General Diet Plans and Questions - Clean Eating Diet




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meltitaway
02-23-2011, 10:22 PM
Anyone follow just a basic 'Clean Eating Diet' plan? Here is what I am thinking to start with...


* Eat as much fresh as possible
* Little to no partially hydrogenated and high fructose
* 10 glasses water daily
* No counting calories, etc....
*

What other guidelines would you use? I am trying to find something I can live with and will work....


bananapancakes
02-23-2011, 11:46 PM
You should look in to clean eating magazine, it's really great and filled with tons of recipes. It's healthy meals, made the "cleanest" way. I've had a subscription for two years and counting.

indiblue
02-24-2011, 01:20 AM
With the exception of a couple days a month, I'm usually a clean eater. It's a little easier for me to do so right now because I'm living in a developing country where food in restaurants and grocery stores are prepared from veggies/fruits from local farms and I have little access to processed/packaged food from the west.

I love clean eating. My typical diet is: B: homemade smoothie with fruits and freshly made yogurt and honey. L: big spinach salad or leftover dinner D: stir fry from homemade/fresh veggies, homemade fresh veg lasagna, homemade cauliflower puree soup, homemade veg chili, etc etc. Usually 2-3 750 ml bottles of water a day.

That said, I still gained weight when I moved here even though my diet was extremely clean. The local diet here has a lot of cream and butter and portions were a huge issue. I also am a grazer, so even when I was eating fresh cheese or nuts, I was eating too much. (I also sometimes break down and have candy or cookies from home, Diet Coke, etc so I can't claim I'm 100% clean).

So I started counting calories and that has helped a LOT with portion control and limiting the amount of fat I was consuming (even if it was clean fat).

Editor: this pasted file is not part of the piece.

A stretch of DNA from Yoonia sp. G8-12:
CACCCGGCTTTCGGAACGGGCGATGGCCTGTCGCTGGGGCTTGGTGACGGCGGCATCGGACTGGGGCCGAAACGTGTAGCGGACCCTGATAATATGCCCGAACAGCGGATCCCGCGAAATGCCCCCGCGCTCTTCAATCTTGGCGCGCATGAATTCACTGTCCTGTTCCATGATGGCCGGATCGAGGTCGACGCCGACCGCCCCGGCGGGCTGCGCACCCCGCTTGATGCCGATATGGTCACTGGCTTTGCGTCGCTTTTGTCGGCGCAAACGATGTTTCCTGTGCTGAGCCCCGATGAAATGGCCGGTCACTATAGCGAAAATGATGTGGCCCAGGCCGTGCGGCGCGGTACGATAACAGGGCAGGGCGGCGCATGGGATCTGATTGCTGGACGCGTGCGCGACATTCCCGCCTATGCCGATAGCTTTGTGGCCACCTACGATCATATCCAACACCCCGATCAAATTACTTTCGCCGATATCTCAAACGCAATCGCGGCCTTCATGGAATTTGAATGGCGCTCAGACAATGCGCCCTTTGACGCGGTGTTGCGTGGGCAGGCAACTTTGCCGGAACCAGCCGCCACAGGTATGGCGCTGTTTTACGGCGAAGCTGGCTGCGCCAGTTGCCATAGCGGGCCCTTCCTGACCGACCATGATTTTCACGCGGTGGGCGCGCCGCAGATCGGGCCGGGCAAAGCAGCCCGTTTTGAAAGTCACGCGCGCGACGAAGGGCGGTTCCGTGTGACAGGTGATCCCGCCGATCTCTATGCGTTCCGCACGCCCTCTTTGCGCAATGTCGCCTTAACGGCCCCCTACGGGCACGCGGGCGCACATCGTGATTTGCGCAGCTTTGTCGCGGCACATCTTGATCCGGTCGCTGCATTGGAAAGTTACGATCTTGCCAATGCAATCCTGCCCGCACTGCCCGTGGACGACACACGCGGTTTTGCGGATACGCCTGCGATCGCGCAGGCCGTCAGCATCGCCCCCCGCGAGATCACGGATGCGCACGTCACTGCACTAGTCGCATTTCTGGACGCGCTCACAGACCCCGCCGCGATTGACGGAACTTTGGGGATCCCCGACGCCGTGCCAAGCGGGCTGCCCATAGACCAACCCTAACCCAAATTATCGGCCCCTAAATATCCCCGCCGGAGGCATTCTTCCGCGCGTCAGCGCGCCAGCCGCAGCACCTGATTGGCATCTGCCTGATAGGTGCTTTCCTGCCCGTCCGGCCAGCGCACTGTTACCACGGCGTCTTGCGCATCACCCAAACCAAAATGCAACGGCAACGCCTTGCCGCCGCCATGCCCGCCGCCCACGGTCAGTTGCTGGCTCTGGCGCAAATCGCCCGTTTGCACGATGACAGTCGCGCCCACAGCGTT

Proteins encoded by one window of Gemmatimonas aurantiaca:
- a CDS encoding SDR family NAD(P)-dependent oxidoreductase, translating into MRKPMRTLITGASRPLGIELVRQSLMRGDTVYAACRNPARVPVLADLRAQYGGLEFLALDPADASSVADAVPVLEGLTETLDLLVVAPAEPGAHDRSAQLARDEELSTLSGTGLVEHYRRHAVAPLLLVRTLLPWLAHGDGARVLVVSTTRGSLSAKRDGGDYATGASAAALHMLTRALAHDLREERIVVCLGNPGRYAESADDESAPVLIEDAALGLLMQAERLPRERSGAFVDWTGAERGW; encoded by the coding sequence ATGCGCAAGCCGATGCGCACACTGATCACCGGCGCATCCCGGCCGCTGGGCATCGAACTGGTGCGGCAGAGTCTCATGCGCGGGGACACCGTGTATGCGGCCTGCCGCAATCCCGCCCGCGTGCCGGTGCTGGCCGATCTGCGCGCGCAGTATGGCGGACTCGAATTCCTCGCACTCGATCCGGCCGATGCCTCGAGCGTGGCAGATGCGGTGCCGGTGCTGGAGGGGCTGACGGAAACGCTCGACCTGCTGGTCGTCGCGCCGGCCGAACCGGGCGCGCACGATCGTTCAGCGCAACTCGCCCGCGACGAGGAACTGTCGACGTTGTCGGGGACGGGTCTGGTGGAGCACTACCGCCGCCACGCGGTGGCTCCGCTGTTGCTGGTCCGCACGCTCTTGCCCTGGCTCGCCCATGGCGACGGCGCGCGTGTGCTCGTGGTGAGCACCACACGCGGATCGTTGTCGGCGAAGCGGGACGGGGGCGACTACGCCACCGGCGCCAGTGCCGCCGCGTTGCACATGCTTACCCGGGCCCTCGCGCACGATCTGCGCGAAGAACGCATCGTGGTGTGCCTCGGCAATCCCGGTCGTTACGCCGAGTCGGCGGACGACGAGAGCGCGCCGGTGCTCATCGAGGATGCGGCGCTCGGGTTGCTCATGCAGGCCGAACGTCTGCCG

I totally hear you that you need a diet/life change that you can live with. It's important to find something that makes sense for your own life. I've found clean eating is actually pretty easy because it involves making decisions about what you are going to eat at a different time than you are actually going to eat: at the grocery store. As long as you don't bring processed food into your home that makes eating clean easy most of the time. If you go to make dinner and the only food you have in your pantry are fresh fruits/vegetable and whole grains, that's 90% of the battle right there. (eating out, vending machines, etc are another story).

Clean eating alone may be all you need to lose weight. For me it took the extra step of counting calories. Either way taking the first step of cleaning up the diet is a big one and hopefully you'll see and feel some good results very quickly :)


atreyyena
02-24-2011, 01:34 AM
A couple of other thoughts I have:

what about sleep? lack of sleep actually stalls/slows weight loss. I think IMHO that it should be part of any well rounded health plan.

Also what does fresh mean? Fresh homemade bread? whole grains? no canned vegetables?

indiblue
02-24-2011, 02:07 AM
A couple of other thoughts I have:

what about sleep? lack of sleep actually stalls/slows weight loss. I think IMHO that it should be part of any well rounded health plan.